Rankin says that paying for stuff is "arguably the least-broken part of the system today. Consumers don't care about tapping your phone versus swiping a credit card." So CurrentC will allow customers not only to pay with their phones but to receive digital receipts, coupons, and loyalty credit through the app. It won't require any accessories, and apps will be available for both iPhone and Android, Rankin says. MCX has been developing CurrentC in collaboration with a Newton startup called Paydiant.


One key aspect of CurrentC, says Robert McCarthy, a technical adviser at the mobile software development firm Mobi-quity, is that it will help retailers reduce credit card fees by debiting money directly from users' bank accounts. But it remains to be seen whether CurrentC will be simple to set up and use. McCarthy says CurrentC might be targeting "a different, broader customer base than people who can afford new iPhone 6s" and says the big retailers behind MCX will no doubt give it a promotional push next year. But McCarthy says, "I'm really disappointed that they weren't able to roll it out for the Christmas season."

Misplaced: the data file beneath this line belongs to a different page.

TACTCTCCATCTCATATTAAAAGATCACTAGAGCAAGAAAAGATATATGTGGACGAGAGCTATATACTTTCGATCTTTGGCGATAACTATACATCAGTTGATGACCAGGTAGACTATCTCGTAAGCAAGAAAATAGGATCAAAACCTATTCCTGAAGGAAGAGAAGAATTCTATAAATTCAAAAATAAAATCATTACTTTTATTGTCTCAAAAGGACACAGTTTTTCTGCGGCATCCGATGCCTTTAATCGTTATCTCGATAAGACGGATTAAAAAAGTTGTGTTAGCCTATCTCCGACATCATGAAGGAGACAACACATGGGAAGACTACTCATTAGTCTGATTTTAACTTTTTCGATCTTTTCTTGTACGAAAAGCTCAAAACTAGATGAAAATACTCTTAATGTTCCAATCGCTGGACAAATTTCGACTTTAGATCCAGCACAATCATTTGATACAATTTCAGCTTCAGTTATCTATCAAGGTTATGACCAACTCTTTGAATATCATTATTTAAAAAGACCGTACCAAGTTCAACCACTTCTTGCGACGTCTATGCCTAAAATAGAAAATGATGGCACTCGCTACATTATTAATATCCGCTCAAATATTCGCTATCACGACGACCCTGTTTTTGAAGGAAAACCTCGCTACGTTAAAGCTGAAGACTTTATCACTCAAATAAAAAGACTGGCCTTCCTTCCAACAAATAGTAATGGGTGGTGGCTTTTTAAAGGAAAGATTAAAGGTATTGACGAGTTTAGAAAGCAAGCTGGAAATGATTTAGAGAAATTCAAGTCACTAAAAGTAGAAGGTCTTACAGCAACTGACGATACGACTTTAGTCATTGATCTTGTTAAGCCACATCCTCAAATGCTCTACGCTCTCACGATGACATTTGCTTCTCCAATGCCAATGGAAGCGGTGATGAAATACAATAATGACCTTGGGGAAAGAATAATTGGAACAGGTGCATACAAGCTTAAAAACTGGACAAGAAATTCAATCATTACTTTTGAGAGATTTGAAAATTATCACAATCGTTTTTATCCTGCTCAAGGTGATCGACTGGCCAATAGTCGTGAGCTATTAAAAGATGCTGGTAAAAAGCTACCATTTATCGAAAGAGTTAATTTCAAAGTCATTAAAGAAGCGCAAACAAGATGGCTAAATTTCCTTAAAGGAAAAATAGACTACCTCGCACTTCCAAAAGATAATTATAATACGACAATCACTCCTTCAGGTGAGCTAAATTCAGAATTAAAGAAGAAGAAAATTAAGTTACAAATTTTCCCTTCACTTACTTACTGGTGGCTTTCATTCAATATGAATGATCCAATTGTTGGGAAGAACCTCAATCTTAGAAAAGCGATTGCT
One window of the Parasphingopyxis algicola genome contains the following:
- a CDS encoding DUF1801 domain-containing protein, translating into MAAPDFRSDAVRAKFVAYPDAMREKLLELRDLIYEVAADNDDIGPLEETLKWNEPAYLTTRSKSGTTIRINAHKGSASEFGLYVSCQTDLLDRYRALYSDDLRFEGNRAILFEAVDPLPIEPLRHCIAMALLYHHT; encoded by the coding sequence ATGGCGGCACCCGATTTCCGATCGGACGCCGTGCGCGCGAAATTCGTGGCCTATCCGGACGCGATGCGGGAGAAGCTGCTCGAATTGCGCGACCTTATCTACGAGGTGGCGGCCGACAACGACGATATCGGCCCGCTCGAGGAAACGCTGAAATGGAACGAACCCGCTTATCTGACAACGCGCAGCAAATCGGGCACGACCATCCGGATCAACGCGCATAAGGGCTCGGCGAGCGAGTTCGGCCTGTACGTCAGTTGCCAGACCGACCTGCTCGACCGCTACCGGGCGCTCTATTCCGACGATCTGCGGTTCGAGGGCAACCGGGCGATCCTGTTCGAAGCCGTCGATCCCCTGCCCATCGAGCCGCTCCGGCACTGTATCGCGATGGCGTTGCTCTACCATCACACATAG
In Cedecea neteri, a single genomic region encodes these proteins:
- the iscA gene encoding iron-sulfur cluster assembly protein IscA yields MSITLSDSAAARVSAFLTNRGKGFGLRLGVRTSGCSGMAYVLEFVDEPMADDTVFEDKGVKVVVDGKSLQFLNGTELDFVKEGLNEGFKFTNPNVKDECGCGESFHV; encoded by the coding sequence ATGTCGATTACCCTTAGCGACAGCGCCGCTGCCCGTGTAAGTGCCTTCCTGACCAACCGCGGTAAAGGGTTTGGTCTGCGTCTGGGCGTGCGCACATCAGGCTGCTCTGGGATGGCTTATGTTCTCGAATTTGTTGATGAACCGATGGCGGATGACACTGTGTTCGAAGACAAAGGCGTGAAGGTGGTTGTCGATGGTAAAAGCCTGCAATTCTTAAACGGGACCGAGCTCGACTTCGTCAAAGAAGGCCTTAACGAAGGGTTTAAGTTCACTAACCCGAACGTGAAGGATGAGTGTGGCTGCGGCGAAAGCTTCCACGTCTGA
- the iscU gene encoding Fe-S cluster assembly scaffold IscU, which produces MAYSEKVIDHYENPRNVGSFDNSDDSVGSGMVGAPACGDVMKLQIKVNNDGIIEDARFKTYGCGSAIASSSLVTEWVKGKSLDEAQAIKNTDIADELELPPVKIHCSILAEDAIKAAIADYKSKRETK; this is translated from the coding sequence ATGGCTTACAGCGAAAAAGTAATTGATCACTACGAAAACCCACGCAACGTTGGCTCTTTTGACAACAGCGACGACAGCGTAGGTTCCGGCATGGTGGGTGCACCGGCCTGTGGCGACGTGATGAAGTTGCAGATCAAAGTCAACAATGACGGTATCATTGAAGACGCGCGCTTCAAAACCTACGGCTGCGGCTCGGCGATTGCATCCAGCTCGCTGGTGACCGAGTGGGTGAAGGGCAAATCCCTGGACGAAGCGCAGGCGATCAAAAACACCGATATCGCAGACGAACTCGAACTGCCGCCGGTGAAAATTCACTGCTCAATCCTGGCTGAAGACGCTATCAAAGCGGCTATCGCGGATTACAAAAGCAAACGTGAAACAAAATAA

Earlier this month, after I'd blogged about my hit-or-miss experience using LoopPay, a senior executive at the company asked if he could join me as we revisited a few of the places where I had problems. It felt a little like Martha Stewart showing up in your kitchen asking you to re-make your Christmas ham under her supervision.

Using his device, we were able to buy some nacho chips at a taco shop where mine hadn't worked. But I'm not sure I'll ever forget the scene at FroyoWorld in Allston, when the executive, Damien Balsan, tried three different LoopPay devices to purchase a cup of frozen yogurt. When none worked, and as the yogurt sat on a scale getting soft, Balsan asked the shop's co-owner if he could step behind the counter and try a few times from the cashier's side of the register. Still no luck.


Eventually, the mobile phone will be a great way to pay. But my impulse at that moment: to take out a five-spot — not a shabby invention in its own right — and buy the yogurt.

Scott Kirsner can be reached at Follow him on Twitter @ScottKirsner and on